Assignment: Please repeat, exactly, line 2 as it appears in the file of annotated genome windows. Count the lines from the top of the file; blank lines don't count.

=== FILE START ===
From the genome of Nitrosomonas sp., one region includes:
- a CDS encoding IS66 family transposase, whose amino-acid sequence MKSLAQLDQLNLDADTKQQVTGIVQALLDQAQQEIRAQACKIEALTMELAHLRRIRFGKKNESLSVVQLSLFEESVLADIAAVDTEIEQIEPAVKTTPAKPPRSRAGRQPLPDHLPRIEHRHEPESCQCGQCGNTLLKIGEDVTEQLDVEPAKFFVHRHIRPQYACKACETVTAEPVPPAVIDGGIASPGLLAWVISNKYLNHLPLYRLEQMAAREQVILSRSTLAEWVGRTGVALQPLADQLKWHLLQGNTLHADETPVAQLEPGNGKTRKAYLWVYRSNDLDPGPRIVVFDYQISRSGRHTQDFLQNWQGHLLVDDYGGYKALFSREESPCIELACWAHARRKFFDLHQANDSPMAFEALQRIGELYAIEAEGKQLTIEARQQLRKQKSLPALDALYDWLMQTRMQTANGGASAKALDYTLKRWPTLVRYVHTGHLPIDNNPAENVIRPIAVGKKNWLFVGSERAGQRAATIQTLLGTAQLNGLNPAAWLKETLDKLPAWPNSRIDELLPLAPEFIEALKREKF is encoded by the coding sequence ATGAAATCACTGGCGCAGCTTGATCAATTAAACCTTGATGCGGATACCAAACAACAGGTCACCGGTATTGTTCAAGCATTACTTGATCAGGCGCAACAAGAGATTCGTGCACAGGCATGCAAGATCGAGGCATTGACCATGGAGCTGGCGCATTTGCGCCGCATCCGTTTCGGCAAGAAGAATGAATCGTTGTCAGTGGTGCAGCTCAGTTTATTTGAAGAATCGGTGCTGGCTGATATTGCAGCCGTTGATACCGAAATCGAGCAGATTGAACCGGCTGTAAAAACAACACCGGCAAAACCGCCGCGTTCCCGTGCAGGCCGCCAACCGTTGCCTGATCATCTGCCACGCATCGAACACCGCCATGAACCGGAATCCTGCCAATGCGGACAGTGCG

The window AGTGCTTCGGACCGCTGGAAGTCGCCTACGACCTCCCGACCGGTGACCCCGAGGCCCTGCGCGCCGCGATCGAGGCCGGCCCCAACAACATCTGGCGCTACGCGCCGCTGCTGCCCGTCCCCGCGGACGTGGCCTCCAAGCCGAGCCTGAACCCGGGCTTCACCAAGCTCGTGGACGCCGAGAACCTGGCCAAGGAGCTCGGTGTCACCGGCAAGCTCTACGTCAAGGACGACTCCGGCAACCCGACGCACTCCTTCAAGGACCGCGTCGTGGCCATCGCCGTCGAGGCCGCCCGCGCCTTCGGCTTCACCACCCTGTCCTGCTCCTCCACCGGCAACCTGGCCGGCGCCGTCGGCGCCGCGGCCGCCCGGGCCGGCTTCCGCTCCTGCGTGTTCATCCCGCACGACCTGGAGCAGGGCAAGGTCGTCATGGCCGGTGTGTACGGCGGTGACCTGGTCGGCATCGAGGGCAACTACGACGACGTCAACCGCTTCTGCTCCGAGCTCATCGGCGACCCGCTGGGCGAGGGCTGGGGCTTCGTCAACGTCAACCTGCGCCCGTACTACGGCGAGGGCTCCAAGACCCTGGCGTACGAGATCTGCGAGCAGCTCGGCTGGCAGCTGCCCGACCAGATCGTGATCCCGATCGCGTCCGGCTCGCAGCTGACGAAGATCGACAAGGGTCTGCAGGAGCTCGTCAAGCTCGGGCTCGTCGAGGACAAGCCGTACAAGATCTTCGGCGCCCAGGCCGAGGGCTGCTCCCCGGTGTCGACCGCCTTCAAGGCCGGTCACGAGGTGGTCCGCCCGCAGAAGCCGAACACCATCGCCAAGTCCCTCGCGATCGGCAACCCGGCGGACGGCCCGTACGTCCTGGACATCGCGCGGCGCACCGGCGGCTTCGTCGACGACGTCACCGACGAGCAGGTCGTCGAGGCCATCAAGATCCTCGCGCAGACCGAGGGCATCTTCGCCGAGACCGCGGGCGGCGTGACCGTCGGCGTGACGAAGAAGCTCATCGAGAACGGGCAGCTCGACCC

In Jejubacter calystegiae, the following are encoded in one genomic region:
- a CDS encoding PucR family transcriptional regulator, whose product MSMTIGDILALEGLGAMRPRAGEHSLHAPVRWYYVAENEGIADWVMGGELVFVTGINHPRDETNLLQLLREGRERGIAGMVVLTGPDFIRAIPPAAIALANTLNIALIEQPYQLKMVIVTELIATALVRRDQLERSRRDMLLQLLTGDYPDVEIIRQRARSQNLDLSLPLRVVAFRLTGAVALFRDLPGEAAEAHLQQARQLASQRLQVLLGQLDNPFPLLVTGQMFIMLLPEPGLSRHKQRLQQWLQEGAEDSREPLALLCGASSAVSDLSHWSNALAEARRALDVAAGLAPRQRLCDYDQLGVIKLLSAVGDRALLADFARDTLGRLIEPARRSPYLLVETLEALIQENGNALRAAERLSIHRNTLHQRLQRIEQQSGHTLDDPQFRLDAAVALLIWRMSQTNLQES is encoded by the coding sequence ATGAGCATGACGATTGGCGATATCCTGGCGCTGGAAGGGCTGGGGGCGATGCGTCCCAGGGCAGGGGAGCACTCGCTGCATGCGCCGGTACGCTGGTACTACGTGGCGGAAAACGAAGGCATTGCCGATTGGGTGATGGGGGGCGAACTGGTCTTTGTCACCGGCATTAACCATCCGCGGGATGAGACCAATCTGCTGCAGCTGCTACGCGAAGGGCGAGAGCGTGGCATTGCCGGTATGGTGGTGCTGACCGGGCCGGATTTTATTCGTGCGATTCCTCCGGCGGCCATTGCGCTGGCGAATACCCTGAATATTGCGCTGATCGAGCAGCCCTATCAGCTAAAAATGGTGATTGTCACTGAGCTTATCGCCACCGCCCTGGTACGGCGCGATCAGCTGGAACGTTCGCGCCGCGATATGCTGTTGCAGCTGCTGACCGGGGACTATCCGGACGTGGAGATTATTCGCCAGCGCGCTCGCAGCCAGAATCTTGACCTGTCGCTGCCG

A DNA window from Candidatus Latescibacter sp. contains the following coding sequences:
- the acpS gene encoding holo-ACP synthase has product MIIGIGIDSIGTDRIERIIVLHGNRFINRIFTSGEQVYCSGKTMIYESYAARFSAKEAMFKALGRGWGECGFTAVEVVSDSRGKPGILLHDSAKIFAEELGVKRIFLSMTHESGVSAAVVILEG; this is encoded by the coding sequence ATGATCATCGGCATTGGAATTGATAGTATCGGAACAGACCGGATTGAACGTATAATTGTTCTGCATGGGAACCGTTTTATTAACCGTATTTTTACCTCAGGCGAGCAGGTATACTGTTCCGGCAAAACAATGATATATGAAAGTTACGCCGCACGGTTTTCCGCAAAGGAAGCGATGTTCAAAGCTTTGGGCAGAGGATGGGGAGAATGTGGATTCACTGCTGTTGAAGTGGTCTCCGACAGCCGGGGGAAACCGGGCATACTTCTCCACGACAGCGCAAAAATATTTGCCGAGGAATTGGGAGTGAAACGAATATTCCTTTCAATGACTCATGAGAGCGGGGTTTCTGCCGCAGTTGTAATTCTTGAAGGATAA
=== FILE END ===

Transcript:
- a CDS encoding IS66 family transposase, whose amino-acid sequence MKSLAQLDQLNLDADTKQQVTGIVQALLDQAQQEIRAQACKIEALTMELAHLRRIRFGKKNESLSVVQLSLFEESVLADIAAVDTEIEQIEPAVKTTPAKPPRSRAGRQPLPDHLPRIEHRHEPESCQCGQCGNTLLKIGEDVTEQLDVEPAKFFVHRHIRPQYACKACETVTAEPVPPAVIDGGIASPGLLAWVISNKYLNHLPLYRLEQMAAREQVILSRSTLAEWVGRTGVALQPLADQLKWHLLQGNTLHADETPVAQLEPGNGKTRKAYLWVYRSNDLDPGPRIVVFDYQISRSGRHTQDFLQNWQGHLLVDDYGGYKALFSREESPCIELACWAHARRKFFDLHQANDSPMAFEALQRIGELYAIEAEGKQLTIEARQQLRKQKSLPALDALYDWLMQTRMQTANGGASAKALDYTLKRWPTLVRYVHTGHLPIDNNPAENVIRPIAVGKKNWLFVGSERAGQRAATIQTLLGTAQLNGLNPAAWLKETLDKLPAWPNSRIDELLPLAPEFIEALKREKF is encoded by the coding sequence ATGAAATCACTGGCGCAGCTTGATCAATTAAACCTTGATGCGGATACCAAACAACAGGTCACCGGTATTGTTCAAGCATTACTTGATCAGGCGCAACAAGAGATTCGTGCACAGGCATGCAAGATCGAGGCATTGACCATGGAGCTGGCGCATTTGCGCCGCATCCGTTTCGGCAAGAAGAATGAATCGTTGTCAGTGGTGCAGCTCAGTTTATTTGAAGAATCGGTGCTGGCTGATATTGCAGCCGTTGATACCGAAATCGAGCAGATTGAACCGGCTGTAAAAACAACACCGGCAAAACCGCCGCGTTCCCGTGCAGGCCGCCAACCGTTGCCTGATCATCTGCCACGCATCGAACACCGCCATGAACCGGAATCCTGCCAATGCGGACAGTGCG